Thermostat Temperatures Were Designed For Men

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Thermostat Temperatures Were Designed For Men

In many homes and offices, men and women are in a constant battle over the thermostat. A 2015 paper published in the journal Nature Climate Change pointed out the reason why: the model that defined the standard thermostat temperature of 71º F (22º C) was designed in the 1960s and based on the metabolic rate of a 154 lb (70 kg), 40-year-old man. This underestimates women's metabolic rate by up to 35%, which could explain why women prefer a temperature quite a bit higher: 77º F (25º C), according to one study. The authors of the Nature paper point out that if standards were to take more genders, ages, and body types into account, the benefits would go far beyond making people comfortable. We could save energy and reduce carbon emissions, too. Explore thermostat science with the videos below.

Men Eat More When They're With Women

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Men Eat More When They're With Women

For a 2015 study, researchers from the Cornell Food and Brand Lab camped out at an Italian buffet to watch people eat. They recorded how many pizza slices and bowls of salad each diner consumed, then had them complete a short survey before leaving. What they found was striking: men who dined with at least one woman ate 92% more pizza and 86% more salad than men dining with just men. (Interestingly, even though women ate the same regardless of who they dined with, those in the company of men thought they overate). Scientists think men overeat in the company of women in an attempt to show off. This isn't the first time scientists have seen a mixed-gender environment change people's behavior. In 2009, a Cornell study found that groups of men and women will make riskier financial decisions than groups of one gender. The take-home message? Make sure you're eating to satisfy your appetite, not to impress the opposite sex.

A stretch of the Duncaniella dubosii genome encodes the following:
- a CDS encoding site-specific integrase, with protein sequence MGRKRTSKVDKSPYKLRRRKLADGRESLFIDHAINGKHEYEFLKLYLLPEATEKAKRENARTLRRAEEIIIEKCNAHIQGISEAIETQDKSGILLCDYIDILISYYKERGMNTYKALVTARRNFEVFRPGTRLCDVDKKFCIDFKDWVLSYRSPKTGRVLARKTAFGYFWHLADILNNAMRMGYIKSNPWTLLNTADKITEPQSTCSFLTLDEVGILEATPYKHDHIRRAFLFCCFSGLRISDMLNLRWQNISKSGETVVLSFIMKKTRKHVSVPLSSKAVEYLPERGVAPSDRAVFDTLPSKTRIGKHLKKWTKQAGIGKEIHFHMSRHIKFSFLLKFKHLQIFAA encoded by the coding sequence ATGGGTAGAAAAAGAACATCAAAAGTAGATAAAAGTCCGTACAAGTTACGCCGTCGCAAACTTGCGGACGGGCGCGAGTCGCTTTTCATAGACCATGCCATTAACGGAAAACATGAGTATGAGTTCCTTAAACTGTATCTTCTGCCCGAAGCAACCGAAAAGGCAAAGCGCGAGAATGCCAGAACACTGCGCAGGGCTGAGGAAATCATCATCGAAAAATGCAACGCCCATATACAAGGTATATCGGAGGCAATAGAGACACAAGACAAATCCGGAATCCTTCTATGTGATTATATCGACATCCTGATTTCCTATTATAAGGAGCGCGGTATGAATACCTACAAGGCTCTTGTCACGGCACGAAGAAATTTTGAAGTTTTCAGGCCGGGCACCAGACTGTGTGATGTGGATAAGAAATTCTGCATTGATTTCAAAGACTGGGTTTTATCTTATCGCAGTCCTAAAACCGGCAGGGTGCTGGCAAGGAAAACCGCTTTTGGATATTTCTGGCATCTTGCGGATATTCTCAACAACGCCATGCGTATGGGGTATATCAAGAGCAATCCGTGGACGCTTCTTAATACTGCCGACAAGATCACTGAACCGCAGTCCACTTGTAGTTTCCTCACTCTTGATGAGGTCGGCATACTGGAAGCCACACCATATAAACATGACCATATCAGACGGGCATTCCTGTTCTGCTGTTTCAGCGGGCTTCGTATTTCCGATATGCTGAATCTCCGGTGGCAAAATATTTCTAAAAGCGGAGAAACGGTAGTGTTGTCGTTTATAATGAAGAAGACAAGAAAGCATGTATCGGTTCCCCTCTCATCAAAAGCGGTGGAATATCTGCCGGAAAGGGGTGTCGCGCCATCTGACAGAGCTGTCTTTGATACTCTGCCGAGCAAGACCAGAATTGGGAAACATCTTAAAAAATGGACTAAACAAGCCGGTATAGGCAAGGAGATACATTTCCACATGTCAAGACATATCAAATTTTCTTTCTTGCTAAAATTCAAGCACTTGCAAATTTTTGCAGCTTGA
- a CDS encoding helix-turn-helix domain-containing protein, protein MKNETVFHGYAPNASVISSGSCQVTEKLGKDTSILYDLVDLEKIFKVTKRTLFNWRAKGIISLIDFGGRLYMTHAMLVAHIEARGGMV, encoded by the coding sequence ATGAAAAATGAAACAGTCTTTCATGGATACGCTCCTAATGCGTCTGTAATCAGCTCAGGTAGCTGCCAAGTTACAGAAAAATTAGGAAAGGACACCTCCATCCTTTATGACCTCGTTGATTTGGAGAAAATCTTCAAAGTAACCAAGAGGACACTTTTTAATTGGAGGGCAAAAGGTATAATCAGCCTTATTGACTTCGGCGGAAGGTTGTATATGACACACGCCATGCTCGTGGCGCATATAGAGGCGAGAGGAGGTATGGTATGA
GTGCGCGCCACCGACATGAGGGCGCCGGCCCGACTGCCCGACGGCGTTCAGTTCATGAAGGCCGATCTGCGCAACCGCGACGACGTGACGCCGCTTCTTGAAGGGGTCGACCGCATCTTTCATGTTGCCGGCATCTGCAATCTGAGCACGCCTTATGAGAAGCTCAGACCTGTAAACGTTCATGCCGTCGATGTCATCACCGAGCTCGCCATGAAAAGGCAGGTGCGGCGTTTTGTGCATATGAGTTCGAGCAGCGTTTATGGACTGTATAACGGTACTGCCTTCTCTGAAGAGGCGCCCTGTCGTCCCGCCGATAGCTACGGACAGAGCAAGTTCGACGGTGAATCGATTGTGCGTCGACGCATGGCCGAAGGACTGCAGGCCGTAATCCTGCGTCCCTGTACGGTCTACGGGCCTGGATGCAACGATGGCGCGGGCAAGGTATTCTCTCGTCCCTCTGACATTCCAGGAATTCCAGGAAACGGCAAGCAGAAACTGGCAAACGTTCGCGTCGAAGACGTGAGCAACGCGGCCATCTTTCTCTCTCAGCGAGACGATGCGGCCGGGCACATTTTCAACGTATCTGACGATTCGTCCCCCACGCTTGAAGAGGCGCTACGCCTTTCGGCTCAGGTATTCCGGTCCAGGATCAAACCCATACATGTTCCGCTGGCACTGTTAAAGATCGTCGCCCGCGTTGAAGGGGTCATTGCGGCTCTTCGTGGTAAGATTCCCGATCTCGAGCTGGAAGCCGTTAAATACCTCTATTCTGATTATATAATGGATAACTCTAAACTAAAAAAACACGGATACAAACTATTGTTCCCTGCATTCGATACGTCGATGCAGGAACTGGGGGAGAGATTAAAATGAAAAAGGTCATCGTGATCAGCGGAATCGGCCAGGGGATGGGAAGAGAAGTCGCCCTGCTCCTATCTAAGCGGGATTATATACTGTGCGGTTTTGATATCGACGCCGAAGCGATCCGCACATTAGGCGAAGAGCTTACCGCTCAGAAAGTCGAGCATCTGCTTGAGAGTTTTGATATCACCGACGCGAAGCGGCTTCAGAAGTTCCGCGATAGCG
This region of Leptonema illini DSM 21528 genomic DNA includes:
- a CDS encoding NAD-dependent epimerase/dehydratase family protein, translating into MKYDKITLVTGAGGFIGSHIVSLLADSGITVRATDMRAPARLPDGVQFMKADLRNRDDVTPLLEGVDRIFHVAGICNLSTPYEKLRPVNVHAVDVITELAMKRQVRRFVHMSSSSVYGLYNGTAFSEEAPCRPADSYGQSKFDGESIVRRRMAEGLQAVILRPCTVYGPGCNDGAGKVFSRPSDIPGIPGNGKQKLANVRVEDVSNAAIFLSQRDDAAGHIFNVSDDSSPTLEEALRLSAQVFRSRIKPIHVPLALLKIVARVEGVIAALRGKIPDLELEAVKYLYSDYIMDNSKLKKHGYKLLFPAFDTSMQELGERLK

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Key Facts to Know